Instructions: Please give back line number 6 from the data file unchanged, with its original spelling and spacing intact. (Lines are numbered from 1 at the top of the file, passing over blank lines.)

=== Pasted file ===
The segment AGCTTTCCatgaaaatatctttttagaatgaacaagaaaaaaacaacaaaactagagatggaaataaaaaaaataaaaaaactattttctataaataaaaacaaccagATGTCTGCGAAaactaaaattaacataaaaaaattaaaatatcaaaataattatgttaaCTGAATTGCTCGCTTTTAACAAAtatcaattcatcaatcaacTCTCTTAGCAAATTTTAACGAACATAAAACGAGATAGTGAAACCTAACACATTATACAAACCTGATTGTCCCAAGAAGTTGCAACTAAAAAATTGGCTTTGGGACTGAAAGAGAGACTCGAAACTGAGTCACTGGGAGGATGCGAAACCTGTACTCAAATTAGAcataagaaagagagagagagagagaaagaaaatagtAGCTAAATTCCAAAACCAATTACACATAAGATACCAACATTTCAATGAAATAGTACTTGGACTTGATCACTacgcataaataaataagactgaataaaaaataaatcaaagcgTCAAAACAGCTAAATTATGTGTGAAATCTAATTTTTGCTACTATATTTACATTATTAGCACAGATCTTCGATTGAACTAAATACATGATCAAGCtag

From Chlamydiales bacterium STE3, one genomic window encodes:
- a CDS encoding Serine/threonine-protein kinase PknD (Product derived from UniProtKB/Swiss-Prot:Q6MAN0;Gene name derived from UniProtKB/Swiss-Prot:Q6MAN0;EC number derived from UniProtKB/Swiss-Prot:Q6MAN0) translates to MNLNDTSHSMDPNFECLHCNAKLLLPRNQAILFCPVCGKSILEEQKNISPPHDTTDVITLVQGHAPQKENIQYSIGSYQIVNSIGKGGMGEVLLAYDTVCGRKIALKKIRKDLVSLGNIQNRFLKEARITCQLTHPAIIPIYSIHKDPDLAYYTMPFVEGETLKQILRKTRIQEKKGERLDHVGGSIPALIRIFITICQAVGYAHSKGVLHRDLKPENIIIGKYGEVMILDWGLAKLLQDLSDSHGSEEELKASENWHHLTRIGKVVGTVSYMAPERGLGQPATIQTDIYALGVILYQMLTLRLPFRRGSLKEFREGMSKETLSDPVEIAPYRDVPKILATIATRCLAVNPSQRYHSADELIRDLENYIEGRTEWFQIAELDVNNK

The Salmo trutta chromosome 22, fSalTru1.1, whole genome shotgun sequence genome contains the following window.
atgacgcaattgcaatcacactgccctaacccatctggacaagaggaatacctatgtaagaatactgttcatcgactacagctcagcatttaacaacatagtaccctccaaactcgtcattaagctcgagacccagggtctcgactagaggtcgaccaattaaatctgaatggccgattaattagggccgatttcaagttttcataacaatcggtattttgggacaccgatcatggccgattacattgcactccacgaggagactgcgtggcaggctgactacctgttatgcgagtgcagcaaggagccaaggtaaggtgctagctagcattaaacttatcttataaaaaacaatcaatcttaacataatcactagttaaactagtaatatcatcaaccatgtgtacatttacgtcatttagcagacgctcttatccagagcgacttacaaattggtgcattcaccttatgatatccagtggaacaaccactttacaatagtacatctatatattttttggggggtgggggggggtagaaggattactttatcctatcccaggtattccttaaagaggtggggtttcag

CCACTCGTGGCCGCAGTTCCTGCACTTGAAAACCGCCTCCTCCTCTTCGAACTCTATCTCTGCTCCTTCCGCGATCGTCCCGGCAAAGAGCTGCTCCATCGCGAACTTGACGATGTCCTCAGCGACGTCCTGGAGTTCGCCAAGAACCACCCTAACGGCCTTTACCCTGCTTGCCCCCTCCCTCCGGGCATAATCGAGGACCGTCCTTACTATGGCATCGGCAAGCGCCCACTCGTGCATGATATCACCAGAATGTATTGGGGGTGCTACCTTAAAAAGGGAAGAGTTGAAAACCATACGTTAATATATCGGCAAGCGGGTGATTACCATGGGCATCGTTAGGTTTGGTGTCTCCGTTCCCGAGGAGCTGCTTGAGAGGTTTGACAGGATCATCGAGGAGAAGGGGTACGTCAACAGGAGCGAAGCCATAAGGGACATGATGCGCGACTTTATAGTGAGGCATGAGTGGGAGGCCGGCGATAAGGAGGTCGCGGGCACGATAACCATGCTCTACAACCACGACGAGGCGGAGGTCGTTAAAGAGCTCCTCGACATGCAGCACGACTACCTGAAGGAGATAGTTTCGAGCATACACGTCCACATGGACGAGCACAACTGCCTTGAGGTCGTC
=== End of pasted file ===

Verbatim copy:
CCACTCGTGGCCGCAGTTCCTGCACTTGAAAACCGCCTCCTCCTCTTCGAACTCTATCTCTGCTCCTTCCGCGATCGTCCCGGCAAAGAGCTGCTCCATCGCGAACTTGACGATGTCCTCAGCGACGTCCTGGAGTTCGCCAAGAACCACCCTAACGGCCTTTACCCTGCTTGCCCCCTCCCTCCGGGCATAATCGAGGACCGTCCTTACTATGGCATCGGCAAGCGCCCACTCGTGCATGATATCACCAGAATGTATTGGGGGTGCTACCTTAAAAAGGGAAGAGTTGAAAACCATACGTTAATATATCGGCAAGCGGGTGATTACCATGGGCATCGTTAGGTTTGGTGTCTCCGTTCCCGAGGAGCTGCTTGAGAGGTTTGACAGGATCATCGAGGAGAAGGGGTACGTCAACAGGAGCGAAGCCATAAGGGACATGATGCGCGACTTTATAGTGAGGCATGAGTGGGAGGCCGGCGATAAGGAGGTCGCGGGCACGATAACCATGCTCTACAACCACGACGAGGCGGAGGTCGTTAAAGAGCTCCTCGACATGCAGCACGACTACCTGAAGGAGATAGTTTCGAGCATACACGTCCACATGGACGAGCACAACTGCCTTGAGGTCGTC